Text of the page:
Visiting Unknown Terrain

Students, as telepresence robots, visit an environment they don't know (for example, a school in another country.) Their task is to actively explore the environment, identify differences and similarities, and ultimately figure out where they are.

Educational Level

Secondary – Higher Education

Student Age

10 – 99

Number of students

Full classroom activity

Lesson duration

15 – 60min


  • … learn to interpret clues.
  • … raise awareness about their own school
  • … raise awareness how other schools can look like
  • … get to know other places
  • … broaden their view
  • … connect with people/students in other places

Students can guess where they are as robots based on an intensive examination of their own and other people’s environments.

Own school: Internet connection. Smartboard / large screen / projector to be able to control a robot together as a class.

Other institution (school): Internet connection, telepresence robot

Students (the whole class) visit a foreign place (e.g. a school) without knowing where it is or what kind of place it is.

Authentic Learning: Students learn about a place they can explore themselves in real time. They can get in touch with real people in real time and ask them questions if necessary. 

Game-based Learning: The students practice skills through a playful challenge.

Groupwork: An entire class shares a telepresence robot. While only one person can control the robot, the entire class is involved in the decision-making process of how to explore the site.

Problem-based Learning: The main goal for students is to figure out where they are. Along this problem they acquire further knowledge.

Lesson Plan
Before the Lesson:


  • The teacher contacts another institution (e.g. school) that has at least one telepresence robot.
  • A date is found that is possible for both parties.


  • No preparation needed


  • The teacher starts the task by logging into the other institution’s robot and giving the students the task of exploring the area to find out where they are.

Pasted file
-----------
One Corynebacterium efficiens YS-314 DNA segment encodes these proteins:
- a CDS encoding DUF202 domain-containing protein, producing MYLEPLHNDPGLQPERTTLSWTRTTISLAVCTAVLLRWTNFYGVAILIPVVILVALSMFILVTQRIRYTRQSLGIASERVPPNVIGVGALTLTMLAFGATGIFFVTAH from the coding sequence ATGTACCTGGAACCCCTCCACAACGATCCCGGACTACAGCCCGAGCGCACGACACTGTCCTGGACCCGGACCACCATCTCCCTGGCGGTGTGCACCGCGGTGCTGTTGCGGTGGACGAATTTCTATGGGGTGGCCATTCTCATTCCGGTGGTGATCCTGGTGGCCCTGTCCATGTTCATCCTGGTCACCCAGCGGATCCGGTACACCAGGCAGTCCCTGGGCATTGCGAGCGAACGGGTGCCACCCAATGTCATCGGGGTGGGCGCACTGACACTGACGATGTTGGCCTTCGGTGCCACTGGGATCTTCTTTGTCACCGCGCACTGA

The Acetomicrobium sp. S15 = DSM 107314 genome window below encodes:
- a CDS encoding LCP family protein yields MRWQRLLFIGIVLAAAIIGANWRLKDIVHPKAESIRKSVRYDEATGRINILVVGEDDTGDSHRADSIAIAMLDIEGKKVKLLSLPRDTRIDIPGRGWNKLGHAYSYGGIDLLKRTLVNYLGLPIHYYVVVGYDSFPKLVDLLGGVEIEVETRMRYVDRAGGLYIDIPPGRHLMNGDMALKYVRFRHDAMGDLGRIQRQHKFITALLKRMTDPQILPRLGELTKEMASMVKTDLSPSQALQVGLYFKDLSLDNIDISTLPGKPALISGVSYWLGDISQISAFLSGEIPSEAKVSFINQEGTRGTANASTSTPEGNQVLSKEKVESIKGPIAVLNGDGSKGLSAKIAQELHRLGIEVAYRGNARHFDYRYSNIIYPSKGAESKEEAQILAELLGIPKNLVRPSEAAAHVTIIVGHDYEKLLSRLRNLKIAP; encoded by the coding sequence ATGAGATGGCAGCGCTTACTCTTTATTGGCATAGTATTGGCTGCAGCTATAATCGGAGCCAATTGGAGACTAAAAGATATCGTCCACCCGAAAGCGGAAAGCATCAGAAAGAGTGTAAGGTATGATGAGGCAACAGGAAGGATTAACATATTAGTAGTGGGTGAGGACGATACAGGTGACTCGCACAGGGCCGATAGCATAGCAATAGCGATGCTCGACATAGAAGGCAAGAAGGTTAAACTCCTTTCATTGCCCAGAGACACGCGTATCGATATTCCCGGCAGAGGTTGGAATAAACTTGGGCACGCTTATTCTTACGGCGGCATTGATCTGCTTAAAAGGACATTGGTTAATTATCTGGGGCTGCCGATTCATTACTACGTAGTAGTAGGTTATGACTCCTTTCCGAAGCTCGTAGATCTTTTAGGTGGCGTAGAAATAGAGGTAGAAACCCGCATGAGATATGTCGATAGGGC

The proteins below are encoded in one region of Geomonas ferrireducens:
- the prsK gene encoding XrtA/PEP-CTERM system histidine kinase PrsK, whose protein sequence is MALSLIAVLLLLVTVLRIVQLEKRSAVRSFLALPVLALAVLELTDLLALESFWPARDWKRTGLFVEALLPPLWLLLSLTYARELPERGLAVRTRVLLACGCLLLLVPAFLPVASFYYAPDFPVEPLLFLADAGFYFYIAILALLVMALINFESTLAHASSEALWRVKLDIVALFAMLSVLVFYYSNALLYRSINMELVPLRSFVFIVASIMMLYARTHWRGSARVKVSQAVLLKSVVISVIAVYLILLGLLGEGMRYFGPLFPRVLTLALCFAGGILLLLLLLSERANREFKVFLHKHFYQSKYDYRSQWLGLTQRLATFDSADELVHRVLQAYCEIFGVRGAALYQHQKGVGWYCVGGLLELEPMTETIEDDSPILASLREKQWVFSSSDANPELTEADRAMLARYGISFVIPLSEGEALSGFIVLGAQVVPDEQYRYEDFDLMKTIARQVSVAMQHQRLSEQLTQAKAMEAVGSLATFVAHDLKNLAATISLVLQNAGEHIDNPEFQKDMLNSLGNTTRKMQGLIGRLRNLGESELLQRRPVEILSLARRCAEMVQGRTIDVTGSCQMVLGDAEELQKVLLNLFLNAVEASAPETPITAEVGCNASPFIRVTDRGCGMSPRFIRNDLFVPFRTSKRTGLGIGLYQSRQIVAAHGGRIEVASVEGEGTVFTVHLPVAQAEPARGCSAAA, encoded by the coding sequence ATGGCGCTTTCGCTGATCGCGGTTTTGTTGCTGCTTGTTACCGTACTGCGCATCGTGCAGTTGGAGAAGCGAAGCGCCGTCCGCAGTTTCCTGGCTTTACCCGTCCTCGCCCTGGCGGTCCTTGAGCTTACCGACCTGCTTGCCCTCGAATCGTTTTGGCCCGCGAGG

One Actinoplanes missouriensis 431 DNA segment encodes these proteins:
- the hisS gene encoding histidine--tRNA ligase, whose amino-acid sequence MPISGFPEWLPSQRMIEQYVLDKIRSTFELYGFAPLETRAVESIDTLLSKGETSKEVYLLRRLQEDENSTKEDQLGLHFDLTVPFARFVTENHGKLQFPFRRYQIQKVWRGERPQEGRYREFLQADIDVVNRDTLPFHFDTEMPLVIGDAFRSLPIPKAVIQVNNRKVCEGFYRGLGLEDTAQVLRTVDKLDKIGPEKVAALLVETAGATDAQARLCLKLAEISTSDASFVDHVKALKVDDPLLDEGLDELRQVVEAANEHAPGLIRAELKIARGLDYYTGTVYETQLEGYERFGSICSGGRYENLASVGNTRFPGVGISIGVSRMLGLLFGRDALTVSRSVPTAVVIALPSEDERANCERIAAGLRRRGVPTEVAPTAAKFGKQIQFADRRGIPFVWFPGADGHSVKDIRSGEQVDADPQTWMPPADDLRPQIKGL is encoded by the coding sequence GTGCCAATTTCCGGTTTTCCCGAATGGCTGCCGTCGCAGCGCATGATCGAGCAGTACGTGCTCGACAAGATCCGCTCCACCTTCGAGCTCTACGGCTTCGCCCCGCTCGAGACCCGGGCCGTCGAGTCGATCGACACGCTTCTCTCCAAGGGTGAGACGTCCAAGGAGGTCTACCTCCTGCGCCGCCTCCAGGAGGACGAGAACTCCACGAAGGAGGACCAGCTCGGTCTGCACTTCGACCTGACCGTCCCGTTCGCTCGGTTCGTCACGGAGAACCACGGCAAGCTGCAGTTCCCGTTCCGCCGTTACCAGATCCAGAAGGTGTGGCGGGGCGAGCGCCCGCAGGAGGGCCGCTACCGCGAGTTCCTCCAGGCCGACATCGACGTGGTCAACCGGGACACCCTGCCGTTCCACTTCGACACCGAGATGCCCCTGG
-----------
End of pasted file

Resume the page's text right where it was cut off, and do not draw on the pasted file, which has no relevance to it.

• The students agree on who will operate the robot.
  • Students explore the foreign environment. They look for similarities and differences and write them down.
  • If possible, they also interact with people in the other place.
  • Direct questions about the place or the names of the institution are not allowed.
After Lesson:


Teacher starts a roundtable discussion and addresses the following points:

  • Group work
  • Differences / similarities / special characteristics
  • Clues that led to the solution


  • Students discuss these points. Reflect on their own school environment. What is different? What could be improved?


Author: Simon Wimmer (University for Continuing Education Krems, Center for Applied Game Studies)

How did this Teaching Scenario work for you?

Have you tried this or a similar Teaching Scenario?
Feel free to share your experiences with a comment below.

Possible questions for your evaluation of the TRinE Teaching Scenario
  • What feedback / reflection was provided by the teacher?
  • How is the feedback from the students?
  • Why did you decide to use TRs?
  • How did the TRs inform your lesson plan?
  • What shifts or stretches are you making regarding the TRs?

Does the use of the Telepresence robots:

  • align to learning outcomes?
  • align to assessment?
  • support your educational context?
  • differentiate for individual students?
  • enhance student thinking by addressing different levels of thinking?
  • extend learning authentically beyond the classroom?
  • increase engagement and active learning?
  • promote and support collaboration?
  • provide opportunities to construct knowledge?

Are the students participating / motivated / progressing?


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